NICOLA Sturgeon has been accused of putting her party’s cause ahead of the national interest, with Unionist parties reacting furiously to the prospect of another referendum.

Leading the charge, Scottish Conservative leader Ruth Davidson claimed the First Minister was “utterly irresponsible” and had ceased to act for the whole of Scotland.

She said: “Nicola Sturgeon promised the 2014 referendum would be 'once in a generation'.

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“She has ignored the majority in Scotland who do not want a referendum and has decided instead to double down on division and uncertainty.

“The First Minister's proposal offers Scotland the worst of all worlds. Her timetable would force people to vote blind on the biggest political decision a country could face. This is utterly irresponsible and has been taken by the First Minister purely for partisan political reasons.”

Ms Sturgeon later took to Twitter to deny the "vote blind" accusation, insisting voters would be able to make an informed choice between Brexit and independence.

Scottish Labour leader Kezia Dugdale said Scotland was divided enough by Brexit without another referendum.

She said: “The last thing we need is even more uncertainty and division. Scotland would be a better place if the First Minister stopped dividing the country and started actually governing the country.”

Green MSP Patrick Harvie said his MSPs would vote with the SNP next week in Holyrood in favour of requesting referendum powers from Westminster.

He said: “Scotland's votes and our voice have been ignored by a Tory government at Westminster which we did not vote for and a feeble Labour opposition. The people of Scotland deserve a choice between Hard Brexit Britain and putting our own future in our own hands.”

Scottish LibDem leader Willie Rennie accused Ms Sturgeon of using Brexit as a pretext for a vote that would not reverse Brexit.

He said: “The First Minister refused to state that Scotland would be a full EU member under her plan.The SNP have airbrushed membership of the EU from their independence plans. That will let down all those who support the EU. ”

Pat Kane, co-convener of the Scottish Independence Convention, said: "The arguments against the Union are stronger than they’ve ever been. However I think the sense of realism about how much work an indy Scotland will be in the early years is also now generally understood.

“But this time, it’s the ultimate choice. If we don’t win this argument, faced with the extreme inequalities and harshnesses that Brexit will bring, then we can certainly put the constitutional question to rest in Scotland, for this generation at least."

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But there was also division within the wider Yes movement.

Former MSP Colin Fox, who was on the board of the Yes Scotland campaign in 2014, said the EU was “not the issue to win Indyref2”.

He said: “Nicola Sturgeon is making Scotland’s EU membership the central and overarching issue in the entire debate. That is a risky strategy.

“There is a danger it sidelines the real economic and social challenges facing millions of Scots. It is not a forgone conclusion that Indyref will be won.”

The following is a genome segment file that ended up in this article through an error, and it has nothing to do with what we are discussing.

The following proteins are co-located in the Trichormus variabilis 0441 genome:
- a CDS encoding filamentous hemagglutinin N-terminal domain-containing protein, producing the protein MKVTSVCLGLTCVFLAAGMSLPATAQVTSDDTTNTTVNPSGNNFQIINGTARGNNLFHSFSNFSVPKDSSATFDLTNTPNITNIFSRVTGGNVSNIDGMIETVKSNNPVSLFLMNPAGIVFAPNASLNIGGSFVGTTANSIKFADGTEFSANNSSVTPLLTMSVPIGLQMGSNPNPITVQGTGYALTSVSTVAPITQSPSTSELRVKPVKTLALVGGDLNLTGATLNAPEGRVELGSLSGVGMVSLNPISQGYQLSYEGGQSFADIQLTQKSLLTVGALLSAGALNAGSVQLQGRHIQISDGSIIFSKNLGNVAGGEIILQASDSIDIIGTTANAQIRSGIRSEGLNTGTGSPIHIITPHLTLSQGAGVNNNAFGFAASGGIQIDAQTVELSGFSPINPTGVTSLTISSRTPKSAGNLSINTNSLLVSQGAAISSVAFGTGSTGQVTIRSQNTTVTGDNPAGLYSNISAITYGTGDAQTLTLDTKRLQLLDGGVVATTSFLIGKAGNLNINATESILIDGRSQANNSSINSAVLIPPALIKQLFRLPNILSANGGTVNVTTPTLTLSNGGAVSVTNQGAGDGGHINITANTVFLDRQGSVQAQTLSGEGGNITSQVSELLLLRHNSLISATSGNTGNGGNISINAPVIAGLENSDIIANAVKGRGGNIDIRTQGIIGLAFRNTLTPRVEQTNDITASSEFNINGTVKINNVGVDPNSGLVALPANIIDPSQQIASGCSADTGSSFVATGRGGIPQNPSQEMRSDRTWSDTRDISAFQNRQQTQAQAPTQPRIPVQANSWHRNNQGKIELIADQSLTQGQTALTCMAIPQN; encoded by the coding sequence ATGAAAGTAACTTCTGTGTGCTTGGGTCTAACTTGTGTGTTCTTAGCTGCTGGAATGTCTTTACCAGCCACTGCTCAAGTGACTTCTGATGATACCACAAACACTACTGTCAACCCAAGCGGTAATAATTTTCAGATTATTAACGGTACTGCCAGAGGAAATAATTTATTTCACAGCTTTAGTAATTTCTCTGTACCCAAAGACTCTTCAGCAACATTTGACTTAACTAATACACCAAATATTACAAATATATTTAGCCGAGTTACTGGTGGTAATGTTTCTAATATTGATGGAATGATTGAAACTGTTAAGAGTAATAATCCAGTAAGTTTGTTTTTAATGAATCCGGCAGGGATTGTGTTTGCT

Scottish Ukip MEP David Coburn said a referendum between autumn 2018 and spring 2019 would be “utterly preposterous”.

He said: “The UK will still be in negotiations with the EU at this time – the SNP seem to wish to cause maximum disruption, uncertainty and overall mayhem”.

Business leaders complained another independence referendum would add to the uncertainty already being caused by Brexit.

However there was no repeat of the outright hostility towards the independence cause seen in 2014, when the CBI briefly registered as a No campaigner.

Typical of the muted responses, Liz Cameron, chief executive of the Scottish Chambers of Commerce, urged the First Minister to continue engaging with the political process of Brexit.

She said: “Scotland has been through two referendums and two major elections over the past three years, and there is no doubt that this period of continual uncertainty has had a material impact upon businesses in Scotland. A further referendum on Scotland’s independence would be no different, and the more that can be done to mitigate the duration of this uncertainty for business, the better."

David Watt, executive director of the Institute of Directors in Scotland, said: “Not many in the Scottish business community wanted Brexit, and equally, few want a renewed Independence Referendum.

“However, if the political will is to move forward with another vote, business will react appropriately and continue to face up to the challenges that such political activity presents."

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Rob Aberdein, chair of the pro-independence Business for Scotland group, said a hard Brexit would be “extremely damaging” for Scottish exports, investment and jobs.

He said: “This will not be a rerun of the 2014 referendum. Brexit and the UK Government's refusal to respect the EU referendum result in Scotland means that the UK that Scottish voters narrowly voted to remain part of in 2014 no longer exists."